When I was little, I had to put up with Johnny Mathis. Which is not so bad if it is just Johnny Mathis singing, but grandmothers, mothers, aunts, grandma’s friends, neighbors, and Wednesday night mahjong groups attempting to harmonize to “The Twelfth of Never” diminished my respect for crooning music. Stuck at my Grandma’s, I begged to listen to Saturday Night Fever instead of Johnny, only to be sneered at by older women in ancient but still fresh-looking pleated skirts and horn-rimmed glasses nibbling lemon squares and sipping tea. Soon, Johnny Mathis soon represented to me the stubbornness of holding on to an age gone by because of old ladies unwilling to adapt to new things like disco or call-interrupting. I associated entertainers from the 1950s with embarrassment by my female kin not just singing but singing loudly, very sentimental lyrics that made too-cool me roll my eyes and think, gag me with a spoon.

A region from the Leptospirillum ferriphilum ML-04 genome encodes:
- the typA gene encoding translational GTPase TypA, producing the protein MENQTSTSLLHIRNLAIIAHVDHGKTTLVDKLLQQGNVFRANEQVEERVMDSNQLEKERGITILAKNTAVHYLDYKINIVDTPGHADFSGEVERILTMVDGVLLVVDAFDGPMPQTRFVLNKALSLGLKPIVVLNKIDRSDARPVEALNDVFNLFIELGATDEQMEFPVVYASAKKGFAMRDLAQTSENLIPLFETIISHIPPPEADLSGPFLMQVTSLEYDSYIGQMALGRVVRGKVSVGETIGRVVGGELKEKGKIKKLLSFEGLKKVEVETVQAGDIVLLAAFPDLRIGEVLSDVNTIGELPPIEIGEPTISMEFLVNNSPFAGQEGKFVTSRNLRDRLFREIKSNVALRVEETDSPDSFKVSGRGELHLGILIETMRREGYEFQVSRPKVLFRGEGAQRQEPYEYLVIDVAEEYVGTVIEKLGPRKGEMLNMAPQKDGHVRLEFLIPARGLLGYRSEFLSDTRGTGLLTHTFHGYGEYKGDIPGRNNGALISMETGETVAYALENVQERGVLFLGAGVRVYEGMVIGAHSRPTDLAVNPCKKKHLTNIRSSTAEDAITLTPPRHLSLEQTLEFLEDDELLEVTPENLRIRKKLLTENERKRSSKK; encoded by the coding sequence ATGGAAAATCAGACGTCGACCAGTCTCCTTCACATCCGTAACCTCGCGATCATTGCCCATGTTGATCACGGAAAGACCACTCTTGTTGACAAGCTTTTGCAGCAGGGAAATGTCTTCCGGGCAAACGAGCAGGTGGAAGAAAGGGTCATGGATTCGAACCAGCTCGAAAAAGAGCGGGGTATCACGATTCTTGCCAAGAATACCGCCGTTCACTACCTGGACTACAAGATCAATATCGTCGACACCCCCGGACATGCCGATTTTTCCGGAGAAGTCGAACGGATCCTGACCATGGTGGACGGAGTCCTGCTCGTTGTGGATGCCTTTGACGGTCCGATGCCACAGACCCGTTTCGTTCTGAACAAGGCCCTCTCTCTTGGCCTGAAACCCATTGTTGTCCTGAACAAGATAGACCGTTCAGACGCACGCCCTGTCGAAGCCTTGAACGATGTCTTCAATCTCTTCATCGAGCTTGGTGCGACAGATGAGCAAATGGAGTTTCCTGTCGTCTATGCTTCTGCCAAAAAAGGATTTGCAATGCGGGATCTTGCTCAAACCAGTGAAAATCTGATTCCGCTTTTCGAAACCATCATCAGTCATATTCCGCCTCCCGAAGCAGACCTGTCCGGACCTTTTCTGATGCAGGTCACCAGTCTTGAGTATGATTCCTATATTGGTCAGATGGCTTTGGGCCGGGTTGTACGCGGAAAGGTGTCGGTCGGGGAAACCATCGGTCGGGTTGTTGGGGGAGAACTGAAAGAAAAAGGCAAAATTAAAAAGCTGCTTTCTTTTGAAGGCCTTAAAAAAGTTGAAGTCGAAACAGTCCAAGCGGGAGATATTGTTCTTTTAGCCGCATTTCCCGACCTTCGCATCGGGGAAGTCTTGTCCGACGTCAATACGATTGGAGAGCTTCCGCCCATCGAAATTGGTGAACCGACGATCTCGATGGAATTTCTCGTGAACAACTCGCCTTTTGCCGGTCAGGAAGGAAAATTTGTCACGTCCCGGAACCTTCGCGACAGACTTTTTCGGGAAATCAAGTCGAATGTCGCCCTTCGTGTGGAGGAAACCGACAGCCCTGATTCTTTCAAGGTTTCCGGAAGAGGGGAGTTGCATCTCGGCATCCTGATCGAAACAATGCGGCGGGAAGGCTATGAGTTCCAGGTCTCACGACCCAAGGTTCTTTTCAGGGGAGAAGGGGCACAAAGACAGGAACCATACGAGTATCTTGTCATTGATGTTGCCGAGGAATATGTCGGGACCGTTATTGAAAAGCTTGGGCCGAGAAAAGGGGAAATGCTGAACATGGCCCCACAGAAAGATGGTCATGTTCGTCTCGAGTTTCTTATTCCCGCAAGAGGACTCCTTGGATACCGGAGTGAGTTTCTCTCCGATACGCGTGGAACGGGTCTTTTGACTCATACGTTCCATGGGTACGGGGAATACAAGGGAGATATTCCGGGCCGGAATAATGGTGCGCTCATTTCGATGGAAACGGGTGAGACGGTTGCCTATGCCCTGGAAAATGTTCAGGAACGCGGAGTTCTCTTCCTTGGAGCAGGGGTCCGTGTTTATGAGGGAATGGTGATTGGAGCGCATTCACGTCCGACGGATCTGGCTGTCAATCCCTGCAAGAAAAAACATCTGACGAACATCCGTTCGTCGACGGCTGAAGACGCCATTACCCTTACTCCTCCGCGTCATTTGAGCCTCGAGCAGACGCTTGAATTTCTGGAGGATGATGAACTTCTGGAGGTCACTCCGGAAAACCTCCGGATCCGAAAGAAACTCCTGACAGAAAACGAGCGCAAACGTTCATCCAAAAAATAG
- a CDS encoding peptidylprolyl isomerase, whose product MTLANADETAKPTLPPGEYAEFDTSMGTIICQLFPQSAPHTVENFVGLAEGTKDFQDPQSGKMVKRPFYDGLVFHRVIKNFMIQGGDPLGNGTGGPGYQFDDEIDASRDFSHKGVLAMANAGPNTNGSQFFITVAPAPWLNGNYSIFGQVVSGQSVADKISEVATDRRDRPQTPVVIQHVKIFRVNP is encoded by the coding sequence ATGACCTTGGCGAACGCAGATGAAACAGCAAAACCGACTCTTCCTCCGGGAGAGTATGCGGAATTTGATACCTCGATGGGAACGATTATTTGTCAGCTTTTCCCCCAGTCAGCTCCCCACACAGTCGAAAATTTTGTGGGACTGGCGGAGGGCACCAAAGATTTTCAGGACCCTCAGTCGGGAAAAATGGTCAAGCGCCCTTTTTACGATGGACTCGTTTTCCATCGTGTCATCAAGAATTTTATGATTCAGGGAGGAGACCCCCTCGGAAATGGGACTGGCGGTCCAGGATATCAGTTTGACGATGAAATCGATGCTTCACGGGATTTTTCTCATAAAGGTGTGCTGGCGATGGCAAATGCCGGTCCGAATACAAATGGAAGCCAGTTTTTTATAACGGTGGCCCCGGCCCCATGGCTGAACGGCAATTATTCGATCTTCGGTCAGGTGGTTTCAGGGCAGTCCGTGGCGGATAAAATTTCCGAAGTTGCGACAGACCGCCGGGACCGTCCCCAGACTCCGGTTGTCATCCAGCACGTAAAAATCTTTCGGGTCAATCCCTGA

Still, those women are burned in my brain. I envision them sitting around the table, obstinate but cheery. Why did they cling so tightly to the romance of thirty years ago when life in the 1980s was clearly more modern, hip…better? What is so good about the past, or bad about now, that, like Johnny Mathis, you claim you’ll never stop loving it?

“Never,” a young me swore to herself listening to that darn song about “never” over and over on scratchy vinyl, “Never will I be like them.” I will never be resistant to change. I will never croon or swoon, that’s so lame. And I am going to be open to new experiences, music, things.

Now let’s fast forward from adolescence to to motherhood.